Local Energy Trading

Local Energy Trading is a new idea.  It recognises that in a dense urban area, such as London’s South Bank, not everyone needs energy at the same time.  BankEnergi aims to use this to create a local energy market, made up of neighbouring assets and buildings in the South Bank and Waterloo area. But how will this work in practice?

Some users need a lot during the day, but only a minimal amount overnight.  For others, peak demand comes in the evening, as visitors flock to theatres and concert halls, or settle down for the night in one of the area’s top hotels. By managing demand and sharing energy supplies, users with different profiles will be able to save money.

Surplus stored energy will be traded via the BankEnergi exchange resulting in a new low-cost energy supply. Battery storage, demand flexibility, renewable energy technologies, such as solar PV, thermal storage, and the intelligent charging of EVs are all innovative ways BankEnergi can match supply with demand through its trading platform.

Battery storage

Until four or five years ago, using batteries to store serious amounts of electricity was just a pipe dream.  But with improvements to battery technology, often driven by the car industry, costs have fallen and the amount that can be stored (the energy density) has improved no end.  Batteries can be made up from new lithium-ion cells, but for many purposes, older recycled cells that are no longer good enough to power an electric car can also be used.

The capacity of typical battery storage can now be sufficient to limit the power required by a building at peak times, when energy is at its most expensive.  Moreover, there may also be incentives for installing batteries because they reduce the need to reinforce the grid in the areas of greatest demand.

Demand flexibility

Rather like battery storage, demand flexibility is designed to reduce demand at times when electricity is at its most expensive.  Although it is often associated with industrial processes which can be temporarily halted, it can also be used in shops and offices by reducing the demand for chillers or heating water – and at times of extreme demand, reducing non-essential lighting.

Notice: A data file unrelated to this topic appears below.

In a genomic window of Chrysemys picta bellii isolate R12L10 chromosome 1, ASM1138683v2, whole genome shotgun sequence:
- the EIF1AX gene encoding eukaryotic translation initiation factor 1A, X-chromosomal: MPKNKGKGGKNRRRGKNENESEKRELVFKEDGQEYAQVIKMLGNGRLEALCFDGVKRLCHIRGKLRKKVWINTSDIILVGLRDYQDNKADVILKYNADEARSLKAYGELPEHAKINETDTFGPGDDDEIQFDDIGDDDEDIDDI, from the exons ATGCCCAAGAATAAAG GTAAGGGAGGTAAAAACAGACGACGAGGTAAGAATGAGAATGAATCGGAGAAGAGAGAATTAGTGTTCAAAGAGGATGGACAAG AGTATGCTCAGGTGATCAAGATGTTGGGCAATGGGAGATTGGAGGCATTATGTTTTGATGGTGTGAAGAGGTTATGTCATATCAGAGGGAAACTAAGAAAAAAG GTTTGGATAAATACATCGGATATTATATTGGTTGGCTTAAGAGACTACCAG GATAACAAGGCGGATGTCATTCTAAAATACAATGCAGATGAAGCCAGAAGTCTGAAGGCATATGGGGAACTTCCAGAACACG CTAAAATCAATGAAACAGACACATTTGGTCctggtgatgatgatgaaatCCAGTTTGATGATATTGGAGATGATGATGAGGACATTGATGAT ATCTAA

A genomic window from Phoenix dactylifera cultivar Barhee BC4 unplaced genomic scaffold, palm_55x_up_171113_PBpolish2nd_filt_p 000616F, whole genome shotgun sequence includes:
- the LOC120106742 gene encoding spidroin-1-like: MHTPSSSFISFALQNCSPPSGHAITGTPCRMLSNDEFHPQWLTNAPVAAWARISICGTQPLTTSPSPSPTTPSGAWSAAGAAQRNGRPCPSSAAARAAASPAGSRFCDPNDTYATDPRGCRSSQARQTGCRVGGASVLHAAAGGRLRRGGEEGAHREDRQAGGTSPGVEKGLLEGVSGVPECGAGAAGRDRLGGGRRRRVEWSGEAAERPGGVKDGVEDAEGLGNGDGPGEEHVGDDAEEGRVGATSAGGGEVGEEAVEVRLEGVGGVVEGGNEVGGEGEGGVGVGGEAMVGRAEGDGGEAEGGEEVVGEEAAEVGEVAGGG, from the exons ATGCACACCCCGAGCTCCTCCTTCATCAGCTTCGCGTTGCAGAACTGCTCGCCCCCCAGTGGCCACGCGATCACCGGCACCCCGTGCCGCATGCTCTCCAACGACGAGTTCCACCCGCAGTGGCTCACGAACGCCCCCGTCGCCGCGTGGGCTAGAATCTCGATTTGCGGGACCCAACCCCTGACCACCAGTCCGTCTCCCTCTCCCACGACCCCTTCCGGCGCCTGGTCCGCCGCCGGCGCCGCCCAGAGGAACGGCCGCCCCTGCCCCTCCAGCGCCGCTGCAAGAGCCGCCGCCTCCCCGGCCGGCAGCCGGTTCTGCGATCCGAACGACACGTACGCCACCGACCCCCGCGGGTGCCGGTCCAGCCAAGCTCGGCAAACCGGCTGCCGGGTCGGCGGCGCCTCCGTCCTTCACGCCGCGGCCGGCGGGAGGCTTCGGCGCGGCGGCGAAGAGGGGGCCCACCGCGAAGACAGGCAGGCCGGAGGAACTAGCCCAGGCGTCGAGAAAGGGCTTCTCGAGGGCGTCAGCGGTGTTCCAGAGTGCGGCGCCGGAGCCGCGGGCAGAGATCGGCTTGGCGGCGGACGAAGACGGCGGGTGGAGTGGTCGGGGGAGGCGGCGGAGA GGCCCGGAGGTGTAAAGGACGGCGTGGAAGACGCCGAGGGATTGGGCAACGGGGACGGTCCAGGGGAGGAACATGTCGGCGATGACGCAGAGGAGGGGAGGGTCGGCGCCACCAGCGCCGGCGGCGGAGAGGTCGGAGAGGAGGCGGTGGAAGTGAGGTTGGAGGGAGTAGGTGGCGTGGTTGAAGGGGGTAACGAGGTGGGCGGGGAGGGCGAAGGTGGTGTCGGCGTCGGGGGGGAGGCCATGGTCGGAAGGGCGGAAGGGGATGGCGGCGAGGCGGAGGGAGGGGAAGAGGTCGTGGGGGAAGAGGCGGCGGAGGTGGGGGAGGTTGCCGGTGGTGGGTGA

Thermal storage

When energy demand is highest in winter, prices can rise sharply.  That’s where thermal storage helps most – water can be heated and stored in large buffer tanks when rates are lower and then used for heating when prices are higher.  As both process and heating demand tend to follow set patterns, it is possible to design algorithms to do this automatically.  Thermal storage works especially well with air or ground source heat pumps, which often rely on a low temperature buffer tank in any case.

The same approach can be used in summer to store chilled water in some air-conditioning systems.

Intelligent charging of EVs

We’ve all heard a lot about electric vehicles (EVs) and the strains that they may put onto the electricity grid.  This can be mitigated by intelligent charging, keeping them at a minimum acceptable charge level when costs are high and then topping up their batteries when electricity costs are lower (or it is known that they will be needed for a long journey).  In future, EVs’ batteries may also be used for bi-directional storage – releasing electricity back into the local network when it is most needed, as a mobile for of battery storage (this is known a vehicle to grid, or V2G).

Renewable energy technologies

Installing renewable energy doesn’t normally immediately create the level of flexibility of other measures in this section.  But if there is surplus renewable energy – for example from PV on office roofs on sunny weekends, this can be exported to nearby businesses that still have a demand for energy.  Renewable energy can also be used to charge batteries or thermal stores, when market prices are low.

What can I do?

The section above summarises five of the key technologies that will help organisations that want to take part in local energy trading.  Currently, there are still some barriers around the limitations of having a single electricity supplier to each meter point, but we are working with the system operators (Elexon) and others to overcome these.  We also realise it will take time to get everything set up: our recommendation is to start with the free energy review and then we can work with you to identify which assets you have, or may be considering installing, that would facilitate local energy trading.

Solar Panels are already on some South Bank buildings

If you are based on the South Bank in London, and would like to find out more about potential local energy trading, then the first step is to ask for a free energy review. As BankEnergi is currently funded through the UK Government’s InnovateUK programme, we can offer this without any obligation.  To request a review, and meet with the team, please contact us by email or by completing the form on the contact page.  We’d love to hear from you!